While the requirements for departments to provide essential data about new and modifications to awards are the same, research administrators will now enter this information directly into UFIRST rather than emailing this information to DSP Awards.

RSH282, the UFIRST Awards training course, is available beginning this month. Register now to attend one of the many scheduled sessions beginning June 2.

Please note that users may experience some slowness during the weekend hours of July 2-4 as the Office of Research loads in all active awards, but at no time will UFIRST proposals be unavailable.

Some additional items to note:

  • For all new awards set up after July 5, the current Award Compliance Form will be available via UFIRST. Principal investigators will be required to log into UFIRST to complete this form.
  • In addition, the Conflict of Interest portion of this form is moving into UFIRST.  All key personnel on each award must certify their outside activities related to each award in UFIRST.
  • A new “Viewer” role will be introduced that will provide increased transparency and ease of access to information. The new common workspace will ensure more accurate record-keeping and the elimination of the need to rekey information in the myUFL system, with the expectation of a reduction in discrepancies.

In an effort to significantly improve the way it administers research, the Office of Research introduced the University of Florida Integrated Research Support Tool—or UFIRST—in the spring of 2015.

If you have questions or concerns, please email ufirst@research.ufl.edu.

Reminder: IES Research Funding Webinars

The remaining webinars in the Institute of Education Sciences (IES) series will be held in June and July as follows for those who are interested in Fiscal Year 2017 funding opportunities:

  • IES/NCSER Special Education Research Training for Early Career Development and Mentoring, Tuesday, June 7th, 3:00 p.m. – 4:00 p.m.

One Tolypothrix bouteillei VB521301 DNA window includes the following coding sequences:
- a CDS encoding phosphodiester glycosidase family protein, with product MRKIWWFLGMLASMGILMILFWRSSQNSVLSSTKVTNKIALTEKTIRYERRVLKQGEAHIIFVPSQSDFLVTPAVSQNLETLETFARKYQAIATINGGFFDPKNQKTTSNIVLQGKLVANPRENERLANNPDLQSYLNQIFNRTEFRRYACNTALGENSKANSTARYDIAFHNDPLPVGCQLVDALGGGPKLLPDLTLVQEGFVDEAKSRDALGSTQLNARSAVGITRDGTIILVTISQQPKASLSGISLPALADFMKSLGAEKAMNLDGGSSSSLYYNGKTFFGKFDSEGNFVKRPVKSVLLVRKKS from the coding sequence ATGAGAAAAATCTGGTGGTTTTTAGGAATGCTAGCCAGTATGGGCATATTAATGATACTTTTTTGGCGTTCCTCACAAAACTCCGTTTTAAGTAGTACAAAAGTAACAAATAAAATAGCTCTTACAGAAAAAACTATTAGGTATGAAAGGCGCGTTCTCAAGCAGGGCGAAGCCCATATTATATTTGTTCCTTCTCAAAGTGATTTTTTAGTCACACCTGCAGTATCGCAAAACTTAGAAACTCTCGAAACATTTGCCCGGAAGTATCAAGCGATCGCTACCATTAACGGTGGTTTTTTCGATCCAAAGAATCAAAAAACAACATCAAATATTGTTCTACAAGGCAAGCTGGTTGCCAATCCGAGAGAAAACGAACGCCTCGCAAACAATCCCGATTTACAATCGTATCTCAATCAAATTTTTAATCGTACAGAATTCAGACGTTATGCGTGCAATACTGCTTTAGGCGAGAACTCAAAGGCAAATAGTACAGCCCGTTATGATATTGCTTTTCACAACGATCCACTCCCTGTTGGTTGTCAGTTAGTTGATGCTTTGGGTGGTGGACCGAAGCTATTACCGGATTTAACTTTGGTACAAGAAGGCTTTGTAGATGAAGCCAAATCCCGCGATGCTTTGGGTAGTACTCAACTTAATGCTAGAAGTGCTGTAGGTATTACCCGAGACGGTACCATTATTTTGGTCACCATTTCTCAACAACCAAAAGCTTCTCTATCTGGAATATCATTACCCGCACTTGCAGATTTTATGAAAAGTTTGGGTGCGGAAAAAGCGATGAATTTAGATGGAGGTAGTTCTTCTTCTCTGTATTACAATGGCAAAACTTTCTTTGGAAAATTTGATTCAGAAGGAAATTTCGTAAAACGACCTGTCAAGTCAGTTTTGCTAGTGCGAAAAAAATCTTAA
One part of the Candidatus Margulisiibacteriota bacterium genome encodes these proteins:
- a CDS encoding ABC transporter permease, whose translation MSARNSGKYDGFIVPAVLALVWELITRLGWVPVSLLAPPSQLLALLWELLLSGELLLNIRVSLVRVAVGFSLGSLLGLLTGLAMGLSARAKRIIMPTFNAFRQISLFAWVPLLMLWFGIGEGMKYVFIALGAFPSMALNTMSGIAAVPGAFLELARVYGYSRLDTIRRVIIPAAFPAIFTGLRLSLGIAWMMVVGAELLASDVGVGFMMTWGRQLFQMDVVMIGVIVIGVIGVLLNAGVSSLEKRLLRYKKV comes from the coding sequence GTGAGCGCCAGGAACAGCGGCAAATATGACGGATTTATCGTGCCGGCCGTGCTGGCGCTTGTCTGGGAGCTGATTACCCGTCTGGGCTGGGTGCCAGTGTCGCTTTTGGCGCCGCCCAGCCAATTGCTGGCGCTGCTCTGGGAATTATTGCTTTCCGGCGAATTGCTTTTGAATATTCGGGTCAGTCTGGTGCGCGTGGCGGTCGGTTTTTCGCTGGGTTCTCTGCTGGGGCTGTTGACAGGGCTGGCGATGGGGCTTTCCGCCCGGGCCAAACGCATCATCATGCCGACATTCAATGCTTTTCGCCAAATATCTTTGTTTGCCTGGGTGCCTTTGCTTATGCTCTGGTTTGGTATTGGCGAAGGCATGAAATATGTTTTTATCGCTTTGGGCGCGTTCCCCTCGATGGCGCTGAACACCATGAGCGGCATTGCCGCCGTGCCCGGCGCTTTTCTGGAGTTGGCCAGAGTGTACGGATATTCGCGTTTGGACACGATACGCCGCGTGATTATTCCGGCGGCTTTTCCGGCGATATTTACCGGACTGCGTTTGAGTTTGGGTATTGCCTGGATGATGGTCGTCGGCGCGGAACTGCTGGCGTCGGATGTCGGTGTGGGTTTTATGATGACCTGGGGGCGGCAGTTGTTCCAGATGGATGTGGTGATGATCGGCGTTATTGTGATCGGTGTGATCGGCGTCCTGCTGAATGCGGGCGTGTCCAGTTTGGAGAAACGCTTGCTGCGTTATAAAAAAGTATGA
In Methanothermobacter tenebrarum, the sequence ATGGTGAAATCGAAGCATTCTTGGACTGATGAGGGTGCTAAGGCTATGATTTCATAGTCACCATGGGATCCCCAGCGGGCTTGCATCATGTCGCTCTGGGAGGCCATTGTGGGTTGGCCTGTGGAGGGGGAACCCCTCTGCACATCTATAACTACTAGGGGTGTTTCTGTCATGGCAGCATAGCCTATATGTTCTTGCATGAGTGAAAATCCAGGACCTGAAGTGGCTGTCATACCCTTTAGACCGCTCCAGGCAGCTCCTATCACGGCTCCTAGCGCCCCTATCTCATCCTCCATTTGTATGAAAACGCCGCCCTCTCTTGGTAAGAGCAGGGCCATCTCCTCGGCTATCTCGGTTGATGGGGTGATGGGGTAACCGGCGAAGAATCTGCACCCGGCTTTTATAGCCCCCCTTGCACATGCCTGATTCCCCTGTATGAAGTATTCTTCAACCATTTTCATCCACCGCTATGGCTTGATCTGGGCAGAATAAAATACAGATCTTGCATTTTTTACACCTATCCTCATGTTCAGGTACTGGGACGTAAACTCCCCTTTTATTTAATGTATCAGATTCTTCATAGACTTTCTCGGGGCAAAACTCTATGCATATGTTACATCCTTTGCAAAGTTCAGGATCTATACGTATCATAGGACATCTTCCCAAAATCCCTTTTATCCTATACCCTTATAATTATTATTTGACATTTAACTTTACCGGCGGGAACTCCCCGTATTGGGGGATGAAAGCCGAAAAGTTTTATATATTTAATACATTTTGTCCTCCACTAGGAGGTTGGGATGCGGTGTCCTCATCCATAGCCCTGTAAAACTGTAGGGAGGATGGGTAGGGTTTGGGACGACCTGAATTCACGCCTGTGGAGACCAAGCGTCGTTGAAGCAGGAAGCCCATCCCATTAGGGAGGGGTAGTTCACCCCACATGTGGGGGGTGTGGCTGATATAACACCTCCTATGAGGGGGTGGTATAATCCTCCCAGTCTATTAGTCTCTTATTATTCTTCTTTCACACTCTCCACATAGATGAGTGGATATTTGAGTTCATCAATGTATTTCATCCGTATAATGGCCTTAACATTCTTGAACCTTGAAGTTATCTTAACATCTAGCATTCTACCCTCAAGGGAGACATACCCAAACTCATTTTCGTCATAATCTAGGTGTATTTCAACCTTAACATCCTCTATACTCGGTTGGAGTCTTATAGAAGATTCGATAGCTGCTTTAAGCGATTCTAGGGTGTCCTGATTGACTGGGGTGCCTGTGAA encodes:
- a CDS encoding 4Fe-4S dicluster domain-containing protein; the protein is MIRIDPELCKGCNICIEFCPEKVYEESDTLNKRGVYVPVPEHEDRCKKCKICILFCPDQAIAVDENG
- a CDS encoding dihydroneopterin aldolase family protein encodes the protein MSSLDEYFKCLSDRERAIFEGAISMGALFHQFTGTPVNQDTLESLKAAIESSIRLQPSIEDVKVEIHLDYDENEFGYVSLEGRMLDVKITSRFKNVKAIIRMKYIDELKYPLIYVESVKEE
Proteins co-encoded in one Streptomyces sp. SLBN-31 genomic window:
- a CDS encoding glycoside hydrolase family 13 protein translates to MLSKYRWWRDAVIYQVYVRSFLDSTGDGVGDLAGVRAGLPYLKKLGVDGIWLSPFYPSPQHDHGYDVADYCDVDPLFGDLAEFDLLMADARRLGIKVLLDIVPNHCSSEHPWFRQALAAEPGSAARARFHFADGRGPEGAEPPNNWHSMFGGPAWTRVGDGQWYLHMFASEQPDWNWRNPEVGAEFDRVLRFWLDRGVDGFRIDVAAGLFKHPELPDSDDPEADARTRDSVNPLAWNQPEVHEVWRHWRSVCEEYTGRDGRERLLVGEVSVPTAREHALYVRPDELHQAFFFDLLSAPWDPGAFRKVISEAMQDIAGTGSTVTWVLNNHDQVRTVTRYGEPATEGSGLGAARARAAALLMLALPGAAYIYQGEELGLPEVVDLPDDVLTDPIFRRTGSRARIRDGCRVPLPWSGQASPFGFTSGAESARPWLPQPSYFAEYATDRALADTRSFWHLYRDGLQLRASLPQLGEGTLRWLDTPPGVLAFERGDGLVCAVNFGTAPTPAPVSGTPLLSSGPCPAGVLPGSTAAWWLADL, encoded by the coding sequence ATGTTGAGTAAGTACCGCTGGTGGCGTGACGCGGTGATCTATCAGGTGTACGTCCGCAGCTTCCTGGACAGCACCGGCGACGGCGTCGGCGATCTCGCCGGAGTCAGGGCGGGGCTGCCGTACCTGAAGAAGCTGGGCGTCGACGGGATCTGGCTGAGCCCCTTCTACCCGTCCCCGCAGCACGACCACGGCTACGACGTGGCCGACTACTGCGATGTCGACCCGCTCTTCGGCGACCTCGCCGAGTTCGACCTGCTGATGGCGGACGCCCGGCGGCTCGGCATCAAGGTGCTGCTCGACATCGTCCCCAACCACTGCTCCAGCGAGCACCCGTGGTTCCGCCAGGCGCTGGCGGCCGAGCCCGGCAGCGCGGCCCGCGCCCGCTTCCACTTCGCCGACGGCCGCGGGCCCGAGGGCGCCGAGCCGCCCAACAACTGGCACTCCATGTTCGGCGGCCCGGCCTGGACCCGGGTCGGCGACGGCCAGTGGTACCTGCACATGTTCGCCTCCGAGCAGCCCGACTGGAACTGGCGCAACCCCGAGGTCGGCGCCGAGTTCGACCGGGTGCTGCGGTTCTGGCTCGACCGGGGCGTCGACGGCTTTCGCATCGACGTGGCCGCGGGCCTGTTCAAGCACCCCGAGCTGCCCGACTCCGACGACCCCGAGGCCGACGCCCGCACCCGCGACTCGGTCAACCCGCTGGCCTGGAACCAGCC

• IES Application Process, Wednesday, June 8th, 1:00 p.m. – 2:30 p.m.
  • Low-Cost, Short-Duration Evaluations of Education and Special Education Programs, Thursday, June 9th, 2:00 p.m. – 3:30 p.m.
  • Research Networks Focused on Critical Problems of Policy and Practice, June 16th, 2:30 p.m. – 4:00 p.m.
  • IES Grant Writing Workshop, Friday, June 17th, 11:00 a.m. – 12:30 p.m.
  • IES Application Process (repeated), Thursday, July 14th, 11:00 a.m. – 12:30 p.m.

For more information on the sessions and to register, visit the IES funding webinars web page. (NOTE: All times are Eastern Daylight Time)

Words That Should Be Avoided in Grant Proposals: Part 1

Two words that should usually be avoided by applicants in preparing their grant applications are “If” and “Whether.” The primary problem with their use is that they both provide opportunities for a negative outcome to occur.

While it is certainly possible that either a positive or an alternative outcome might be beneficial, in many cases, the negative outcome leads to a “dead end” in a line of work or progression of activities.

It is critical that applicants summarize the expectations for what will be accomplished (the “deliverables”) at the completion of any series of activities or experiments that are described in the proposal, as well as what the potential importance of those outcomes would be. In efforts to exercise caution in describing projected outcomes, applicants may be tempted to write something along the lines of “If successful, these studies would provide new opportunities to………”

The problem with such a phrase is that it immediately conjures up the thought among the reviewers of “Well, what if not?” which, of course, has the potential to instill doubt in the mind of reviewer as to whether the applicant him/herself has confidence in the outcomes of the projected studies. In addition, if not successful, the conclusion would seem to be that such opportunities would not exist.

A potentially straightforward way to avoid this problem would be to rephrase this in the positive using the subjunctive verb tense. For example, “Our ability to provide strong evidence of the importance of our expected findings would provide new opportunities to …….”